Inspiration is available in extreme abundance, as long as you know where to look. Growing up, my mother had this expression for those blatantly obvious things that my sister and I missed on initial glance. Usually she said it when we were desperately searching for the remote in the folds of the living room couch even though it rested peacefully on the sofa’s arm. After we had realized where it had suspiciously been all along, she would say:
If it was a snake, it woulda bit you.
Since moving to California, I’ve become somewhat more aware of the real life snakes, especially now that I’m a decorated hiker. I’ve hiked three different mountains in California alone: Cowles Mountain, Iron Mountain, and Mount Woodson. As much as I enjoy the outdoor adventure, the paranoid person within makes sure to keep my eyes roving along the trail ahead for any signs of rattlesnakes. I am not dealing with snakes. I’m not.
Otherwise, I’m up for the surprisingly rigorous trek and freedom that comes with being out in nature. When I’m hiking, I pass by other hikers that are sometimes by themselves, sometimes with another person, and sometimes in a group. The snippets of dialogue I hear while I pass by them are the snakes I allow to bite me unawares. Inspiration for a story is all around us, and eavesdropping and people watching are two great ways to uncover the blatantly obvious sources. So, on my latest hike I decided to jot down bits of dialogue I overheard. Each quote below is from a separate conversation. Your prompt is to choose one of these starters and spin out a story:
And the thing about Brian . . . he still gives me money. That’s how I know he respects me.
You girls just left the door open all night?
Implants are nice.
He walks around in a daze, and I can’t figure out what’s wrong with him.
Will your heart be crushed if you can’t play in college?
Now he’s getting two meals a day instead of one.
Nelson would die if he were out here. Actually, I’m surprised Nelson is still alive.
She’s talent with great practice, and he has the same work ethic but a mediocre voice.
I’ve taken one of the crumbs of conversation above and scripted a scene from it:
The door creaked open. A jolting shiver vibrated across Aiden’s torso. He cringed. Part from the sound, part from the rank smell of a soiled human. The cell opened to reveal a small boy laying on his cot, turned toward the wall. His body was wound tight and puckered into a ball.
If it were any other kid, he would have quit his job or leaked to the press about the fact they kept Jesse, a thirteen-year-old boy, in solitary confinement. But they all told Aiden there was a reason they had to sedate Jesse every week just to bathe him. He assured himself that any other normal kid wouldn’t deserve the confines of this concrete coffin. He set the tray down in front of Jesse’s cot. Aiden dealt with grown criminals on a daily basis, all of them having broken the law to varying degrees. But something about Jesse sent his body taut and shaking like a plucked guitar string. The tray, filled with stale bread, chunks of some unidentifiable garlicky meat, and some soggy veggie medley did not arouse Jesse from his slumber.
Aiden shuffled back, making sure to face the kid on his way out. Word was that Jesse had a knack for injuring people, and he tried it more often than not. Once outside the confines of the cell, Aiden breathed out a sigh, rubbing chest gently. His partner closed and locked the door. Moments later he heard repeated pounding and screams. They both heard Jesse slam the tray against the wall and shared a look that said they weren’t going back in there.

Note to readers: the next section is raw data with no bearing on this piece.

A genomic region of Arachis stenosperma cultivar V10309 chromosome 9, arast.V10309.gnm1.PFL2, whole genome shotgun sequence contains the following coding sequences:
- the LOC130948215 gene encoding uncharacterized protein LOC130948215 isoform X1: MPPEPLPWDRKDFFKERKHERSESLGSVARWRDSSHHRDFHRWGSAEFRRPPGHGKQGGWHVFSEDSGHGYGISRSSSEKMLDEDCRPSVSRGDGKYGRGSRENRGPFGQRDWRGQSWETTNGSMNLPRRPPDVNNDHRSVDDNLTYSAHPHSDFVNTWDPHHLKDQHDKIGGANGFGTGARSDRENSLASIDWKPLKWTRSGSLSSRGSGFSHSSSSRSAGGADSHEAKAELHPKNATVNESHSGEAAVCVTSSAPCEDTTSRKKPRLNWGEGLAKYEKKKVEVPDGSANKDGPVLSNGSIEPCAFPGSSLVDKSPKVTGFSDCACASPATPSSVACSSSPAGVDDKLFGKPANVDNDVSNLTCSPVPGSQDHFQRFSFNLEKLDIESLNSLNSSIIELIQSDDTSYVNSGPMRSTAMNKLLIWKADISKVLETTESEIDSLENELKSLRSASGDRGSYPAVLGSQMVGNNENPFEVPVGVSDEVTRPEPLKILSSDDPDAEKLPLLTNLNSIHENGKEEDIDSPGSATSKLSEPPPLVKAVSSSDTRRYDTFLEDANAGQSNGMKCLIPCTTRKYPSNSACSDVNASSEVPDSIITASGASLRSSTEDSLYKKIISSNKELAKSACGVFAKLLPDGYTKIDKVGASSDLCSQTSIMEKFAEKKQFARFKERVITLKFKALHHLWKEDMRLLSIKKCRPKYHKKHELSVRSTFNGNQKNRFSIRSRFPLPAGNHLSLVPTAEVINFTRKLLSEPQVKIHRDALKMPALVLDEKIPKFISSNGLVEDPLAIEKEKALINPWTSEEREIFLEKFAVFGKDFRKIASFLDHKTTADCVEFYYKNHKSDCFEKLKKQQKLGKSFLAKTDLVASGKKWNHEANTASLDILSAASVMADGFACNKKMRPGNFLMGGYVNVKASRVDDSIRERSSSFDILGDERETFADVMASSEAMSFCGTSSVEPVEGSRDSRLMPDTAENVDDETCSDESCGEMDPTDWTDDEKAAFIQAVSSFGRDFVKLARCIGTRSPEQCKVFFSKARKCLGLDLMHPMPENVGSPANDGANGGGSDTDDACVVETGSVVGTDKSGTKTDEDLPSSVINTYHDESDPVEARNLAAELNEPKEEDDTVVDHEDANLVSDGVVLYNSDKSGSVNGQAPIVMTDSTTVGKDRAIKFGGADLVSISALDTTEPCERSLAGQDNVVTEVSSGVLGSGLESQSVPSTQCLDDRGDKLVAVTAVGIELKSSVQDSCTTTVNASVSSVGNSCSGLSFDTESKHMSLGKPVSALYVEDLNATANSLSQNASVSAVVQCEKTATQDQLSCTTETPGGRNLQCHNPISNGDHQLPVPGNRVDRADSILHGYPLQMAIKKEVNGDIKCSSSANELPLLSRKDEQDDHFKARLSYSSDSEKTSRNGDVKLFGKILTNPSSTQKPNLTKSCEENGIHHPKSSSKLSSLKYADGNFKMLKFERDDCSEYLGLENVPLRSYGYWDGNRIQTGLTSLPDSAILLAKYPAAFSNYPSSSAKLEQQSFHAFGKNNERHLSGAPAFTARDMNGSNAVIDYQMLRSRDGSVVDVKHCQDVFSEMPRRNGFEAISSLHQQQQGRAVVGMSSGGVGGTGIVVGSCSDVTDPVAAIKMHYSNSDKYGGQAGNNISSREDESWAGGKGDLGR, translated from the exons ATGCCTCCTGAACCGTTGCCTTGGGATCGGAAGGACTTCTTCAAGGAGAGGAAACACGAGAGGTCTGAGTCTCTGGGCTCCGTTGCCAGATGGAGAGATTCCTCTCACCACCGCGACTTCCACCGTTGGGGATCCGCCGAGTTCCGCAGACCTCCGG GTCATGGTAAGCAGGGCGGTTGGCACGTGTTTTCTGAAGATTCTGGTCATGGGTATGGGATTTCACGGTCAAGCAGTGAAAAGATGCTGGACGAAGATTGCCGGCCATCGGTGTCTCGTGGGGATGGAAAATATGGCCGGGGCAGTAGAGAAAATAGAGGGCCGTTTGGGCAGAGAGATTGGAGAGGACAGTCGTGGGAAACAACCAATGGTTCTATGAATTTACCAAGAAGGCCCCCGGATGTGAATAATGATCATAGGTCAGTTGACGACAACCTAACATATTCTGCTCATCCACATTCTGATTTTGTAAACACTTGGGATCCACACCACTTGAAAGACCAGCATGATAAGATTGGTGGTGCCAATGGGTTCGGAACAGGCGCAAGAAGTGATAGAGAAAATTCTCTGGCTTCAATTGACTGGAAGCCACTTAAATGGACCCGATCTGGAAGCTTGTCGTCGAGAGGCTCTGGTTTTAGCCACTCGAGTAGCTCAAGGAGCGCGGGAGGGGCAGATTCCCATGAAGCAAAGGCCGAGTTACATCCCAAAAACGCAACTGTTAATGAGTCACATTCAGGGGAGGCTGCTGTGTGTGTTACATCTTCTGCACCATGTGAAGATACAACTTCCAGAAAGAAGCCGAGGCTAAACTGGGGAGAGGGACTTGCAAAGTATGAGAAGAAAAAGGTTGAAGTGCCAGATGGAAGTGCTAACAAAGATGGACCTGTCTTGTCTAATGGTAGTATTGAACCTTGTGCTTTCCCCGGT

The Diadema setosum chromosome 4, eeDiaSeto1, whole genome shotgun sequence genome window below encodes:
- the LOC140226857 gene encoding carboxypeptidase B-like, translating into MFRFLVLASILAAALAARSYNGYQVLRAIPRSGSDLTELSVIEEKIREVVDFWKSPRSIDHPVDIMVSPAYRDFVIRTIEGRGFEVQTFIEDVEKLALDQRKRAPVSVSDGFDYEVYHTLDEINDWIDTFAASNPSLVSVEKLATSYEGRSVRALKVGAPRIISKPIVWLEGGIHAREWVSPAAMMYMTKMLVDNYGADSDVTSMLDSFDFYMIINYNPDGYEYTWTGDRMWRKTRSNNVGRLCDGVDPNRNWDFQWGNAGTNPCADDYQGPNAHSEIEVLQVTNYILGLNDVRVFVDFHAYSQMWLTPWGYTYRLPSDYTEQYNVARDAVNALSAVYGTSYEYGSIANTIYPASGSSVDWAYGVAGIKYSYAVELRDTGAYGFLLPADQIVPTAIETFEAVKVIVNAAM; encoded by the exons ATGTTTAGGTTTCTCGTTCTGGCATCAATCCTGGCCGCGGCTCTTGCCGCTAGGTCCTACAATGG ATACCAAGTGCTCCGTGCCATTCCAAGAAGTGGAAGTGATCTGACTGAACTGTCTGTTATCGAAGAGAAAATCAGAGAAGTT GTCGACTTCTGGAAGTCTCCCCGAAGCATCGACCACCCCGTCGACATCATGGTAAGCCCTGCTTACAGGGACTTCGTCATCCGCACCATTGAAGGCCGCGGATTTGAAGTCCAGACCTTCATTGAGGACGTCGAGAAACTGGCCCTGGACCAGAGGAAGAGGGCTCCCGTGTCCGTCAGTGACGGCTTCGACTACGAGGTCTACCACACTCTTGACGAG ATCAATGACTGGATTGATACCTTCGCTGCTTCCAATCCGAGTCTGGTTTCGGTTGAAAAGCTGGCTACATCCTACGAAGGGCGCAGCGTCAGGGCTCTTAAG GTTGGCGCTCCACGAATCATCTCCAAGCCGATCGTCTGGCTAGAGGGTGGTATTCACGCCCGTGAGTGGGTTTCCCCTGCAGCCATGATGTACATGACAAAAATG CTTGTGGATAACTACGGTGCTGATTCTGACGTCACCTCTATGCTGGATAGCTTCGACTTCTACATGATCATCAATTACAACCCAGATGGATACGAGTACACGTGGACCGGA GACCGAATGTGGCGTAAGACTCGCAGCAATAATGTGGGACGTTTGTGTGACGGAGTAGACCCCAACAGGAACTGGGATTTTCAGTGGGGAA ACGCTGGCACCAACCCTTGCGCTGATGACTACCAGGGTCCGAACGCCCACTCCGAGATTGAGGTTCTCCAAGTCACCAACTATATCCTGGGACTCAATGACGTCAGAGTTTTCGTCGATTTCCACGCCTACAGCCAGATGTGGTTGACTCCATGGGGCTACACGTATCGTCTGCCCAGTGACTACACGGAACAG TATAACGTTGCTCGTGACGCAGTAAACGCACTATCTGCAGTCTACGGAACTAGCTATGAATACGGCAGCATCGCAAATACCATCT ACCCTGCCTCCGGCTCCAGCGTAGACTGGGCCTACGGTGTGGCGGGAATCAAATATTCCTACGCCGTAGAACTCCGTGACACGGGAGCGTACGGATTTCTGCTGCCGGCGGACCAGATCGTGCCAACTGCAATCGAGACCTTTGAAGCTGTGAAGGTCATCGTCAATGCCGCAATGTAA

“Murder isn’t that bad! We all die sometime anyway!” Jesse shouted over repeatedly, his words piercing through Aiden’s mind like rain falling through a ragged umbrella.
He felt something inside him wither. Kids were supposed to be out playing—enjoying their youth. Instead, Jessie was serving two life sentences and more years on top of that in Lynchburg Detention Center. Aiden and his partner walked down the corridor, trying to drown out Jesse’s shrill screams. He wondered what else he could do for the disturbed kid. It wasn’t that he didn’t feel sorry for him, but it was a useless feeling because there was no way the warden would let him leave solitary. Aiden thought he was doing Jesse a favor by giving him an extra serving of food. Now he’s getting two meals a day instead of one. That was something. He needed to believe that he had done something—tried something. Anything to make it a bit easier. There should be sensitivity to the fact that Jesse was not a little adult.
There was no warm feeling waiting for him though despite all the work it took to get Harrin, the warden, to agree to Jesse’s extra rations. He ran a tight prison. So tight that Aiden felt he was a prisoner himself at times. The running joke among the guards was that they were all convicts in Harrin’s Alcatraz. The warden was especially tough on this kid though. That bothered Aiden, but he also couldn’t blame the warden. Jessie had killed. A lot. Even now the death count was rising as the police found new bodies, and the state had deemed him too dangerous to be kept in a mental hospital.
As they walked down the solitary confinement corridor, his partner remained quiet, probably not feeling as conflicted. Here at Lynchburg Detention, the guards had their unwritten codes of conduct Aiden was still trying to adopt: you didn’t talk, you weren’t supposed to question orders, and you definitely should not feel any remorse for the inmates.
[Featured photo credit: AlexVan]